UN ‘barbershop’ conference aims to dispel stereotypes, promote gender equality
un article par UN News Centre (abridged)
Looking to promote change in how men and boys think and
talk about women’s empowerment and gender equality, the
United Nations is hosting at its New York Headquarters a
two-day high-level “Barbershop” event, which this
afternoon [15 January] focused on initiatives that aim to
support non-sexist male attitudes and behaviours between
The Barbershop Conference. UN Photo/Devra Berkowitz
click on photo to enlarge
The Barbershop Conference aimed at reflecting the casual
setting in which men get their hair cut, while delving deeper
into gender stereotypes perpetuated by social norms, and
helping dispel the fallacy that women and girls cannot be
equals in the economic, social or political life.
The event also highlighted that while historically women
and girls have led the fight against gender inequality,
discrimination and gender-based violence, the recent UN
HeforShe initiative encourages men and boys to stand at
forefront of the global discourse.
“Today’s Conference is a creative way of moving the
dialogue into uncharted territory,” said Sam Kutesa,
President of the UN General Assembly, who was joined at
the event by UN Deputy Secretary-General Jan Eliasson,
Executive-Director of UN Women Phumzile Mlambo-
Ngcuka, several UN Ambassadors, Ministers, civil society
representatives, journalists, and activists, as well as
“Increasingly, the world has come to recognize that
achieving gender equality will require the active
participation of all segments of society and that men and
boys have a critical role to play,” said Mr. Kutesa, noting
that he was happy to add his voice to the Barbershop
initiative and also make the empowerment of women and
girls a key priority of his General Assembly session.
Among other things, the initiative aims to supports non-
discriminatory and non-sexist male attitudes between men,
commit to discussing the role of men in realizing gender
equality within the UN, and further engage men to end
violence against women and girls.
“This must be the biggest barbershop conversation ever,”
Deputy Secretary-General Jan Eliasson said, emphasizing
that today’s discourse came at an opportune time to “jolt
our thinking” as the world prepares to marks the 20th
anniversary of the Beijing World Conference on Women,
held in 1995. . .
Closing the first day of the conference, the head of UN
Women, Ms. Mlambo-Ngcuka, said today’s Barbershop is
about breaking social norms that oppress women and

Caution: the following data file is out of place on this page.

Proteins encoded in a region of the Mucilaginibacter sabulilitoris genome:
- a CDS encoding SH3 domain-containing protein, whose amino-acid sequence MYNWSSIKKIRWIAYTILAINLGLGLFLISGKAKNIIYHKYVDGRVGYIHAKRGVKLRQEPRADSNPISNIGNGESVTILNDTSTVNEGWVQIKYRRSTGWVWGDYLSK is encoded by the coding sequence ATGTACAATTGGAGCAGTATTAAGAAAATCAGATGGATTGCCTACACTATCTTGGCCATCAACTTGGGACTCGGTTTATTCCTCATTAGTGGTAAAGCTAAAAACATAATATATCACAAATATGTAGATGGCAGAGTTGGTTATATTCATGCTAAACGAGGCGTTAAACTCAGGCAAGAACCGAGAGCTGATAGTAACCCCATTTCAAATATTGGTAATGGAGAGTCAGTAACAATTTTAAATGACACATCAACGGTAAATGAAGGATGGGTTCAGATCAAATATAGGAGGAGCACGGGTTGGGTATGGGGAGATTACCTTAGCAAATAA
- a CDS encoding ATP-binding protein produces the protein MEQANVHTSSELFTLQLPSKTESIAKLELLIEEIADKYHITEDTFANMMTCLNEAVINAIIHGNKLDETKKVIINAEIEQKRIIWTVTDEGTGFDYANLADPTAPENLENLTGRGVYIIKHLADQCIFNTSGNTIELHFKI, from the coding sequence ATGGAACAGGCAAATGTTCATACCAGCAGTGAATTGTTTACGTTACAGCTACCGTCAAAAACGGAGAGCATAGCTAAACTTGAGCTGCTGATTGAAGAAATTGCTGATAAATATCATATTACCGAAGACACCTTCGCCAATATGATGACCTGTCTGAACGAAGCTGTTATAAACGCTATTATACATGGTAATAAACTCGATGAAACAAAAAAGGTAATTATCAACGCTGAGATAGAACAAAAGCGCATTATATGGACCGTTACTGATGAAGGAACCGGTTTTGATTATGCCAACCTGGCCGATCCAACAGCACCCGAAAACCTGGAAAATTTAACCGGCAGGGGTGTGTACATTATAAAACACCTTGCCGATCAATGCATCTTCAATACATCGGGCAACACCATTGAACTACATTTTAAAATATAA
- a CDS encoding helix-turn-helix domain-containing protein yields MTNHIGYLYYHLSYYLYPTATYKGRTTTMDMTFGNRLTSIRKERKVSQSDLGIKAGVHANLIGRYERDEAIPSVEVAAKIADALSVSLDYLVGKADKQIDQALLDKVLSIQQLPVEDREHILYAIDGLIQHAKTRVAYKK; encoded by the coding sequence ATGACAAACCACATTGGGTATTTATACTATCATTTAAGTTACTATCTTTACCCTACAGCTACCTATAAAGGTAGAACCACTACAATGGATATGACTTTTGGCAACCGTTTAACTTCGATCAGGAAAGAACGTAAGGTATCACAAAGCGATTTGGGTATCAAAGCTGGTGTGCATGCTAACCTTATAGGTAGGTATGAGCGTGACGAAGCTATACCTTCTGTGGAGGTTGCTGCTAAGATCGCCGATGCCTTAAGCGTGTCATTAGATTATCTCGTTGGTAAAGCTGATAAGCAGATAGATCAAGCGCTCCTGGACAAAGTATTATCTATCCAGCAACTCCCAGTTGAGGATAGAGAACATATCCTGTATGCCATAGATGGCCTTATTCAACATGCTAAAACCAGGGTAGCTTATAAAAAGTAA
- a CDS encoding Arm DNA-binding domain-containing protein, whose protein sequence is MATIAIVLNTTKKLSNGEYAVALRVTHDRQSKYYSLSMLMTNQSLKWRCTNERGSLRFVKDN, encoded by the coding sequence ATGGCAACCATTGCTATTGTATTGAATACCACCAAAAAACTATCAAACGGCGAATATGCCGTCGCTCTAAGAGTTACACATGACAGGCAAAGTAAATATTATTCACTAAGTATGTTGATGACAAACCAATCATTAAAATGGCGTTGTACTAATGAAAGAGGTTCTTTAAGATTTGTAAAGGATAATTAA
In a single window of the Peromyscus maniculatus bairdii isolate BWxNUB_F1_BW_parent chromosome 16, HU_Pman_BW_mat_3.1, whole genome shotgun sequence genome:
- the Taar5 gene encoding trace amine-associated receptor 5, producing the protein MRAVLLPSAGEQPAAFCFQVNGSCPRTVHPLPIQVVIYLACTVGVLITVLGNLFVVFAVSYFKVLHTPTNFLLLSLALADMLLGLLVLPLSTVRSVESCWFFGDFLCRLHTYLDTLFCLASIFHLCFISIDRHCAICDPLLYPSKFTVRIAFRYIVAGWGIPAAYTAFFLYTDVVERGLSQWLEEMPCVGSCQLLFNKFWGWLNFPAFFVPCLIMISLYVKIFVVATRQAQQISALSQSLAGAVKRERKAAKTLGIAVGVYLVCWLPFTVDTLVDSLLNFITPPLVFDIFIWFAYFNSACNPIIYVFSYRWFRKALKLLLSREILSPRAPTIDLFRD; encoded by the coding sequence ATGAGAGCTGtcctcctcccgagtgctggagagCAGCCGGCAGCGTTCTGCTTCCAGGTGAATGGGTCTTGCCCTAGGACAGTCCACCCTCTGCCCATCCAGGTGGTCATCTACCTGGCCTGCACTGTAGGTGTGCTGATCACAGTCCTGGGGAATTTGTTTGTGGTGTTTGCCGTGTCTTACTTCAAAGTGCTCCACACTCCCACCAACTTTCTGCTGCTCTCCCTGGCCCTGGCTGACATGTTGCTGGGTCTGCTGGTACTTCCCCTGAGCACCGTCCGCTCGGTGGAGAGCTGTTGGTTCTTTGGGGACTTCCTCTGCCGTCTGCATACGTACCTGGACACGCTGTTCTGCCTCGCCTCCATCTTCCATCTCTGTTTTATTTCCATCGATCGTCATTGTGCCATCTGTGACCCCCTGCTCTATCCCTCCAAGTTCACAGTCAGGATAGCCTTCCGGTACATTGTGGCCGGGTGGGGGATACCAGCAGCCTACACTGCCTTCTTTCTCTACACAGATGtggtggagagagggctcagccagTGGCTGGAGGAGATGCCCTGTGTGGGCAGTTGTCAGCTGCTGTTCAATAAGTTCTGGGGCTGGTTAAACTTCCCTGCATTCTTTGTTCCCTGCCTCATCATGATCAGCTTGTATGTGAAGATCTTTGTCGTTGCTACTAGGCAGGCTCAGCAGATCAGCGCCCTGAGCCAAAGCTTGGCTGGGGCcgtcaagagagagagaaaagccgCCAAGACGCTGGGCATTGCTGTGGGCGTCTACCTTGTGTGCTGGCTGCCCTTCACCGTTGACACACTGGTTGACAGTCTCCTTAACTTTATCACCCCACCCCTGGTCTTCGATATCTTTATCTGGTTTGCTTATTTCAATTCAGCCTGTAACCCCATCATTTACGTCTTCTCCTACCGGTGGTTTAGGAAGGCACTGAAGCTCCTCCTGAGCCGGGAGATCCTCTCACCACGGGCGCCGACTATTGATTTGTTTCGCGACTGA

restrict men and boys. And the HeforShe campaign is
about both men and women getting outside of their comfort
“It is not enough to be a good boy and a good man in a
bad system. Our challenge is to change the system
because a bad system will always bring a good man
down,” she said.
“We’re in this for the long-haul.” Ms. Mlambo-Ngcuka said,
underscoring that the post 2015-framework must create a
world that will be totally different by 2030. “We are asking
you to stand up and speak out so that you can create more
Barbershop conversations of this nature.”
Question(s) liée(s) à cet article:
What role should men play to stop violence against women?,
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Commentaire le plus récent:
No More Steubenvilles: How To Raise Boys to be Kind Men
What can we do to help young men respect women, recognize consent, and have healthy sexual relationships? Teach them kindness to others—and the courage to go against the crowd.
by Kim Simon
posted Mar 18, 2013
When Max was just a few months old, I sat cross-legged on the floor with him in a circle of other mothers. The facilitator for our “Mommy and Me” playgroup would throw a question out to the group, and we would each volley back an answer.
“What quality do you want to instill in your child? What personality characteristic would you most like for your son to be known for?” she asked.
One by one, the mothers answered. “Athletic”, “Good sense of humor”, “Brave”, “Smart”, “Strong”.
The answers blended together until it was my turn to speak. I looked down at the tiny human wiggling around on the blanket in front of me, his perfectly round nose, his full lips that mirrored mine. I stroked the top of his very bald head, and said with confidence: “kind”.
I want my son to grow up to be kind.
The eyes of the other mothers turned toward me. “That’s not always a word that you hear used for boys” one said. “But yes, you’re right … so I guess, me too”. At the end of the day, we wanted our tiny, fragile, helpless baby boys to grow up to be kind. . ... continuation.